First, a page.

Films will be shown twice a month on Mondays or Tuesdays, with six films total in the series, and visitors to Boulder Theater's Web site got to help program Beat the Heat via online voting.
As of press time, the official schedule hasn't been released, but winning films include "Caddyshack," "Fight Club" and "Heathers."
"I think summer films, they're not the new hot releases. They're the things you've seen a thousand times," Coffield says. "To see them again on the big screen, that's the nostalgia."
For the complete schedule when it's released, visit www.bouldertheater.com.
BOULDER PUBLIC LIBRARY FILM PROGRAM
Other summer film programming in Boulder is more culture than cult, such as the Boulder Public Library Film Program directed by Joel Haertling.
The summer series kicked off in May and shows films on Mondays, Thursdays and Fridays through July. With more than 20 films on the bill, the library has perhaps the largest and most diverse program running.
"I don't just do whatever's new or cult," Haertling says.
He will be screening films from as far back as 1929, including numerous documentaries and rarities and even a night of public service films on June 25, featuring educational shorts that headlined high-school assemblies of yesteryear.
Two of the featured public service films -- "Pour Judgment" and "A Snort History" -- were shot in the Denver area, and the latter features animation by revered political cartoonist Pat Oliphant.
Haertling has built a number of mini-series into the program, including a celebration of Boulder's sesquicentennial with films on Glenn Miller, Tom Horn and one of Haertling's own films, a documentary about his father, local architect Charles Haertling.
Other series include 3-D films of the 1950s, such as "Creature from the Black Lagoon"; a local filmmaker's showcase, which includes the pilot of an educational science film series titled "The Adventures of Dr. Tompkins"; and films by author/screenwriter Terry Southern, including "Easy Rider," "Barbarella" and "Dr. Strangelove," which kicked off the series on May 18.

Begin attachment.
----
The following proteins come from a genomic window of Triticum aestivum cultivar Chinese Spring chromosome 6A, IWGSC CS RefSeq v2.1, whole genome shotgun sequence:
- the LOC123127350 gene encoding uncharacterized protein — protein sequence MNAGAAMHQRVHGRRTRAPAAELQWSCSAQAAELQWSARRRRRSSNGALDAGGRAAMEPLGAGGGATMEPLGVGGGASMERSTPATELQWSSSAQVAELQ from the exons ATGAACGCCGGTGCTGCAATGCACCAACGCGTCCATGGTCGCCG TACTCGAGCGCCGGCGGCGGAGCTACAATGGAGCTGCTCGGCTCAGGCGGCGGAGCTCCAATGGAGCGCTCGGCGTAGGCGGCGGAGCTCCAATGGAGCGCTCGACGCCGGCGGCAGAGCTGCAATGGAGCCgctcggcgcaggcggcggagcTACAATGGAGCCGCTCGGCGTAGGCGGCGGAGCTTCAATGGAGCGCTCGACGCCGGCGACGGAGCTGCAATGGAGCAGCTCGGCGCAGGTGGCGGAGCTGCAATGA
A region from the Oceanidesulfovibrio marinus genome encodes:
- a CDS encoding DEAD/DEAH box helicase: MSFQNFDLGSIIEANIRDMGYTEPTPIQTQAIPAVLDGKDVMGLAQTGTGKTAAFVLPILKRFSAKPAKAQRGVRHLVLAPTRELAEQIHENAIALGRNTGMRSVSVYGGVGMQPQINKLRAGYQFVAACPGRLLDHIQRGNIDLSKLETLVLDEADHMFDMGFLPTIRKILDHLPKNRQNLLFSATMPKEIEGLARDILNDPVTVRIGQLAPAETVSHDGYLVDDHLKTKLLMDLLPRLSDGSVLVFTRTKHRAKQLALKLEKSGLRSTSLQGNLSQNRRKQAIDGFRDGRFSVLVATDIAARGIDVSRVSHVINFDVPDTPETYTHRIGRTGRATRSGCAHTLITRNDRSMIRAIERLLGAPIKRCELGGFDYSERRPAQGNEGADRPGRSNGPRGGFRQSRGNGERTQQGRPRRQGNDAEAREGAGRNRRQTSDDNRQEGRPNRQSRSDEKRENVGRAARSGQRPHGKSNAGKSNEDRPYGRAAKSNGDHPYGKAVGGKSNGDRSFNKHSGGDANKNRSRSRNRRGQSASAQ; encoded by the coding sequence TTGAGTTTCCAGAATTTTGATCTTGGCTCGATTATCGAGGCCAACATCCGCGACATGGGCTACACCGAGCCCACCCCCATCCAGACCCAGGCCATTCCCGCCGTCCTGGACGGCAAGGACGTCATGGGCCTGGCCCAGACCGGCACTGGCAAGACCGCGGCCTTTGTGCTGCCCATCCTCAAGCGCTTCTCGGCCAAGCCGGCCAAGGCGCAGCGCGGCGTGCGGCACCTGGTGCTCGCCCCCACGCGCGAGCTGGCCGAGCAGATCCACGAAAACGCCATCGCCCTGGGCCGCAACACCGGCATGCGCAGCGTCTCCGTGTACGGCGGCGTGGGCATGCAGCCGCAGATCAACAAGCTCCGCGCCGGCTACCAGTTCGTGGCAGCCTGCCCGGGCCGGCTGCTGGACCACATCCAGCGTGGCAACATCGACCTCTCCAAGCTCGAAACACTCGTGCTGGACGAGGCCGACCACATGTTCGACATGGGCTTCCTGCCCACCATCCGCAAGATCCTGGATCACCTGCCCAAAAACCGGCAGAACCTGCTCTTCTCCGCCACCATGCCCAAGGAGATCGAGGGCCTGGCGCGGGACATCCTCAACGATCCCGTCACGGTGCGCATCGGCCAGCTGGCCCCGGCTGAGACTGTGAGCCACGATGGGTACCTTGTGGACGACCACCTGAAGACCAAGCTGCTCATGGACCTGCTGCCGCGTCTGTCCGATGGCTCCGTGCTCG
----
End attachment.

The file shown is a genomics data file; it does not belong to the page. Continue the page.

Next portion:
The screenings take place inside the Canyon Theater at the Boulder Public Library's main branch. All films are free and open to the public, and the complete schedule is available at www.boulder.lib.co.us/events/films.html.
CHAUTAUQUA SILENT FILM SERIES
Think the drive-in movie experience is retro? It doesn't get much more retro than the Chautauqua Silent Film Series, running this Wednesday through Sept. 16.
Celebrating the early days of cinema, the 10-film program includes Buster Keaton in "Steamboat Bill Jr.," an evening of Charlie Chaplin shorts, and "The Hunchback of Notre Dame."
Hank Troy provides piano accompaniment for most of the films with the Mont Alto Motion Picture Orchestra filling in for two nights.
Screenings are $8 ($4 for Colorado Chautauqua Association members) and take place at Chautauqua Auditorium. The full lineup is online at www.chautauqua.com.
FLIM ON THE ROCKS
Finally, if you're looking for the world's most majestic movie experience, look no further than Film on the Rocks, a program mixing live music and movies at the historic Red Rocks Amphitheatre.
Entering its 10th anniversary season, this year's lineup kicks off June 16 and includes pairing of "South Park: Bigger, Longer & Uncut" and Ben Lee, "Office Space" and Gregory Alan Isakov, and "Top Gun" and Paper bird.
The full schedule is at www.denverfilm.org.
By Vince Darcangelo